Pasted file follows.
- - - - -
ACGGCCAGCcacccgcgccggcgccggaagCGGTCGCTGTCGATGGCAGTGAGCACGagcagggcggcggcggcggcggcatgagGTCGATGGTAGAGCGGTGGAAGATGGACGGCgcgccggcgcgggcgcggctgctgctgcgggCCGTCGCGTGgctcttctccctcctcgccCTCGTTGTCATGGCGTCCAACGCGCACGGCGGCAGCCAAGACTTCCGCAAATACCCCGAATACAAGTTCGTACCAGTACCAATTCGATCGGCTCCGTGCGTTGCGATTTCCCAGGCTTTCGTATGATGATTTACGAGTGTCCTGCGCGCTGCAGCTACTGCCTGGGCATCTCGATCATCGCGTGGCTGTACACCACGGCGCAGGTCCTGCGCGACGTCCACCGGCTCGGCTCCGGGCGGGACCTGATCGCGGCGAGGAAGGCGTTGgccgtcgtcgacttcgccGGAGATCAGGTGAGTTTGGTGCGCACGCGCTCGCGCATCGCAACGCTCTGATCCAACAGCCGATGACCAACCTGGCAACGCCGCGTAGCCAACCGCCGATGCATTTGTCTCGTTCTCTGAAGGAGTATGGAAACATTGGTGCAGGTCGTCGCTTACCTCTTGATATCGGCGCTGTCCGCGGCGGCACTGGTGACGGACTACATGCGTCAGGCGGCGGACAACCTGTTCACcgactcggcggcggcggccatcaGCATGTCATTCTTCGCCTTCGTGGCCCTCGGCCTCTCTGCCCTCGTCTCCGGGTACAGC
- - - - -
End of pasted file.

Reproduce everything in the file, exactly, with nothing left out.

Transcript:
ACGGCCAGCcacccgcgccggcgccggaagCGGTCGCTGTCGATGGCAGTGAGCACGagcagggcggcggcggcggcggcatgagGTCGATGGTAGAGCGGTGGAAGATGGACGGCgcgccggcgcgggcgcggctgctgctgcgggCCGTCGCGTGgctcttctccctcctcgccCTCGTTGTCATGGCGTCCAACGCGCACGGCGGCAGCCAAGACTTCCGCAAATACCCCGAATACAAGTTCGTACCAGTACCAATTCGATCGGCTCCGTGCGTTGCGATTTCCCAGGCTTTCGTATGATGATTTACGAGTGTCCTGCGCGCTGCAGCTACTGCCTGGGCATCTCGATCATCGCGTGGCTGTACACCACGGCGCAGGTCCTGCGCGACGTCCACCGGCTCGGCTCCGGGCGGGACCTGATCGCGGCGAGGAAGGCGTTGgccgtcgtcgacttcgccGGAGATCAGGTGAGTTTGGTGCGCACGCGCTCGCGCATCGCAACGCTCTGATCCAACAGCCGATGACCAACCTGGCAACGCCGCGTAGCCAACCGCCGATGCATTTGTCTCGTTCTCTGAAGGAGTATGGAAACATTGGTGCAGGTCGTCGCTTACCTCTTGATATCGGCGCTGTCCGCGGCGGCACTGGTGACGGACTACATGCGTCAGGCGGCGGACAACCTGTTCACcgactcggcggcggcggccatcaGCATGTCATTCTTCGCCTTCGTGGCCCTCGGCCTCTCTGCCCTCGTCTCCGGGTACAGC